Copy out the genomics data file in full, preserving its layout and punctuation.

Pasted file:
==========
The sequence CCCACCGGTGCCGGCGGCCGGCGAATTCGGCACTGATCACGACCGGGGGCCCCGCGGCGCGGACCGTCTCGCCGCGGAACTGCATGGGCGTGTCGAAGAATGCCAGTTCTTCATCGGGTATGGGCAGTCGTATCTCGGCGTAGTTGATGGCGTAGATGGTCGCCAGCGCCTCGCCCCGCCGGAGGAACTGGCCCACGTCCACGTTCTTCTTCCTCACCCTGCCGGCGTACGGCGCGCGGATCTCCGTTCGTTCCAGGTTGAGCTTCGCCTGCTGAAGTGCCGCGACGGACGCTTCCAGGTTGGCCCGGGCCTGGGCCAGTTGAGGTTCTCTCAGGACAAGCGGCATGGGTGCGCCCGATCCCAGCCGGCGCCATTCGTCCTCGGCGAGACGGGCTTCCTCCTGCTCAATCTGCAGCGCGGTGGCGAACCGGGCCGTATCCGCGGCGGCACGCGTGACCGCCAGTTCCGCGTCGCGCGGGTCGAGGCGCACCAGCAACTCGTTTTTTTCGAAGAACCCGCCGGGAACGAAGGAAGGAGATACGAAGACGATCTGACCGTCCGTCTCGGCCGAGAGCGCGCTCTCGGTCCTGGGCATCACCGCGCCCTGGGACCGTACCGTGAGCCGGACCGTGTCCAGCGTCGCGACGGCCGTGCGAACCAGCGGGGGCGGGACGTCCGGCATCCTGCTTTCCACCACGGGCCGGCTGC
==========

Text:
The sequence CCCACCGGTGCCGGCGGCCGGCGAATTCGGCACTGATCACGACCGGGGGCCCCGCGGCGCGGACCGTCTCGCCGCGGAACTGCATGGGCGTGTCGAAGAATGCCAGTTCTTCATCGGGTATGGGCAGTCGTATCTCGGCGTAGTTGATGGCGTAGATGGTCGCCAGCGCCTCGCCCCGCCGGAGGAACTGGCCCACGTCCACGTTCTTCTTCCTCACCCTGCCGGCGTACGGCGCGCGGATCTCCGTTCGTTCCAGGTTGAGCTTCGCCTGCTGAAGTGCCGCGACGGACGCTTCCAGGTTGGCCCGGGCCTGGGCCAGTTGAGGTTCTCTCAGGACAAGCGGCATGGGTGCGCCCGATCCCAGCCGGCGCCATTCGTCCTCGGCGAGACGGGCTTCCTCCTGCTCAATCTGCAGCGCGGTGGCGAACCGGGCCGTATCCGCGGCGGCACGCGTGACCGCCAGTTCCGCGTCGCGCGGGTCGAGGCGCACCAGCAACTCGTTTTTTTCGAAGAACCCGCCGGGAACGAAGGAAGGAGATACGAAGACGATCTGACCGTCCGTCTCGGCCGAGAGCGCGCTCTCGGTCCTGGGCATCACCGCGCCCTGGGACCGTACCGTGAGCCGGACCGTGTCCAGCGTCGCGACGGCCGTGCGAACCAGCGGGGGCGGGACGTCCGGCATCCTGCTTTCCACCACGGGCCGGCTGC